“I hope soon I will be able to make them as well as my mom,” she wrote. “I guarantee that if you make them, you will love them as much as I do.”

She isn’t alone in heartily recommending her family recipe. The testimonials are numerous.

“I think this recipe is the best in the world,” says Desmond Alcock about Spiced Pecans/Almonds.

“My Dirt Cups are the best,” says Aisha Mossing, “so try them, and that will be your favorite dessert.”

“I want you to try this because you will like it,” writes Aaron Van Pelt. “You will say that you want some more.”

“I’m telling you, you will love this salad,” says Billy White.

Mr. Rupp’s assignment called for his English students to choose a recipe and talk to family members about its history. Tell where the recipe came from and why you chose it.

For some students, the reason is simple: It’s wonderful food. “Stuffed shells make me happy and I hope they make you feel happy, too,” wrote Mary Margaret Hollstein.

Others have more personal reasons.

“This is my grandma’s recipe,” wrote Chelsea Bischoff about her Pumpkin Pie. “It makes me remember my grandma. She is no longer around so it’s special to me.”

“My great-grandma Wolf always made Apple Salad,” wrote Hayze Wolf. “This recipe reminds me of my great-grandma Wolf when we went to all the family gatherings.”

The next part of the assignment called for students to take the recipe card version and turn it into correct writing style—thorough, but easy to follow.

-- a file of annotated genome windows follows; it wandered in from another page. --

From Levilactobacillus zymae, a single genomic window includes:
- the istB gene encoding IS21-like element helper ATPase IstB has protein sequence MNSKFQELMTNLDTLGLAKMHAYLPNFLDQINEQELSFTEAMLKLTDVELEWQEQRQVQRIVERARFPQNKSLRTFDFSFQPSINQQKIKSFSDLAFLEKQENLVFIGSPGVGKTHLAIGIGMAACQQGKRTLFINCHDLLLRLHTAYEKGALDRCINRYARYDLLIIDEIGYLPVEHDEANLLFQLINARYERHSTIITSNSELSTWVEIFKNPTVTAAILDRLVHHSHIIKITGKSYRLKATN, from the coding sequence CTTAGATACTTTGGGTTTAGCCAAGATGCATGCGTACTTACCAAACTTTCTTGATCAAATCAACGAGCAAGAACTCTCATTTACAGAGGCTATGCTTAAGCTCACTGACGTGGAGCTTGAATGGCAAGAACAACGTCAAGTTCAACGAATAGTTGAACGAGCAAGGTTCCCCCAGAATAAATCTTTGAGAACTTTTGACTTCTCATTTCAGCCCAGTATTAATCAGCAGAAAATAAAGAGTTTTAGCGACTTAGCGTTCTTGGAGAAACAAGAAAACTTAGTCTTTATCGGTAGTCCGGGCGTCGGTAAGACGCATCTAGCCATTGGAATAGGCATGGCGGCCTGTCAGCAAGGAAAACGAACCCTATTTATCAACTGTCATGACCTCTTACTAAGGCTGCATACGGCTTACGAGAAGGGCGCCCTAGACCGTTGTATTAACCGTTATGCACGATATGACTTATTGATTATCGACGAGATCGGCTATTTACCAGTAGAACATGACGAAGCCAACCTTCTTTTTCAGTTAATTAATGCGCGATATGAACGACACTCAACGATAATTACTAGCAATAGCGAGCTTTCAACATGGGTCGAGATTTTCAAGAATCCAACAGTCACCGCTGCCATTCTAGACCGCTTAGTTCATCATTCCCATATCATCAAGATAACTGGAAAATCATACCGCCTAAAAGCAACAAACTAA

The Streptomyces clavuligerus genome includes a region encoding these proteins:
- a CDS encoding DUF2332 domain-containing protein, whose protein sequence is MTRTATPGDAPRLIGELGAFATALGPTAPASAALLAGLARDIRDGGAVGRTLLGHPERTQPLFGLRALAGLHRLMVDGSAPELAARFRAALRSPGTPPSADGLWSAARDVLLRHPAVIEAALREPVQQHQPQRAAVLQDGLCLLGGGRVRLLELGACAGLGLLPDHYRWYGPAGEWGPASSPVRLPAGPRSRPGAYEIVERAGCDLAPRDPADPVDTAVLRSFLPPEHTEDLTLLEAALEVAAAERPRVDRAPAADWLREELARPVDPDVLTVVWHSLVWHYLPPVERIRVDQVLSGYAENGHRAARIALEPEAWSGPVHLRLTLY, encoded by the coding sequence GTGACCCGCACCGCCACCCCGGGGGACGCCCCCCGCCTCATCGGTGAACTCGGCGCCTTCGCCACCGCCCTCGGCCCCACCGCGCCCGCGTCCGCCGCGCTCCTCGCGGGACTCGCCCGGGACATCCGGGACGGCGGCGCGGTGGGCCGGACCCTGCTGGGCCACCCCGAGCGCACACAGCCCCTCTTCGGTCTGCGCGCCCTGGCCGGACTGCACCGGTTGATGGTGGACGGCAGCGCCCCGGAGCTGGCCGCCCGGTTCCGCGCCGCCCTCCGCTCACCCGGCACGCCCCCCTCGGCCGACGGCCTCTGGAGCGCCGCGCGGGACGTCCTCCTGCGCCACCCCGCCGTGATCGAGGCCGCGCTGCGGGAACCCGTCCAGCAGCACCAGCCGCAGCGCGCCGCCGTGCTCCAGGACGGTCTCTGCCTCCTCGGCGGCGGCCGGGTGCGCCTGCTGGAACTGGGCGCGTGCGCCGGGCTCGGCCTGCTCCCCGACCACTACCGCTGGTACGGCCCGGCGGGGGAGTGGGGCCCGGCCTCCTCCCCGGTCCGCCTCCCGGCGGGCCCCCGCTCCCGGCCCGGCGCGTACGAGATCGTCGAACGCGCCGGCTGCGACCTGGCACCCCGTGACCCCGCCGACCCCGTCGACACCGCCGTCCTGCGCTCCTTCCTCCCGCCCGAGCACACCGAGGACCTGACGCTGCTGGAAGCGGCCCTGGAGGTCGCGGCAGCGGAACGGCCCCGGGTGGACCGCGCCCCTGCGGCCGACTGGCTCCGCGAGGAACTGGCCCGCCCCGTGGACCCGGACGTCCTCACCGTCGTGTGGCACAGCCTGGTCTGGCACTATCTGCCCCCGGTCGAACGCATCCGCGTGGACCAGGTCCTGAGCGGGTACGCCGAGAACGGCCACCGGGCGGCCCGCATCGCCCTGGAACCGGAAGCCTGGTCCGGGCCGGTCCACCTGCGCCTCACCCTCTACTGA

“The biggest struggle for a few of them was reading their mom’s or grandma’s writing on the original recipe card,” Mr. Rupp said.

An excerpt from Levi Miller’s Chuck Wagon Beans recipe instructs the cook this way:

“In a medium baking dish, combine all of the above ingredients along with one can of drained kidney beans, one can drained lima beans, one can of Campbell's Pork and Beans and one can of B&M Baked Beans.”

Levi’s bean recipe has the history—“my great-great-grandmother Rock first created her famous Chuck Wagon Beans in the 1920s”—but he’s not drooling with hunger in his introduction. Instead, he gives this honest assessment.

“I’ve never tried them, but they sound great.”

Greg Knoblauch thinks his Chip Beef Over Rice recipe needs some good marketing.

“Try my recipe. It may not sound too good. The first time I tried it, it didn’t look very good, but it tastes great.”

The final part of the assignment was the oral presentation, where students were invited to do anything to help spice up the show. That often included sharing samples. Perhaps the way to a teacher’s grade book is through the stomach. Mr. Rupp claims this assignment is becoming one of his favorites.

“A lot of kids bring in samples and I get to eat,” he said.

Of course this means chicken wings, ice cream and noodles at 8 o’clock in the morning, but he’ll take what he can get.

There’s a bonus from this year’s cookbook project. Sales of the book brought in $250 which the class donated Monday morning to help victims of Hurricane Katrina in Mississippi.

Principal Kay Johnson and staff member Jim Petry were called to the classroom for a presentation. Those two, along with teacher Renae Schaffner, will make a fourth trip to the south over the holiday break to assist with the on-going rebuilding efforts. The classroom gift will help pay for gas or can be used in any way the volunteers see fit.

And before heading into the kitchen, take this one final piece of advice from Aisha Mossing’s recipe: “Hang a candy worm off the rim of the cup.”

     – Dec. 20, 2006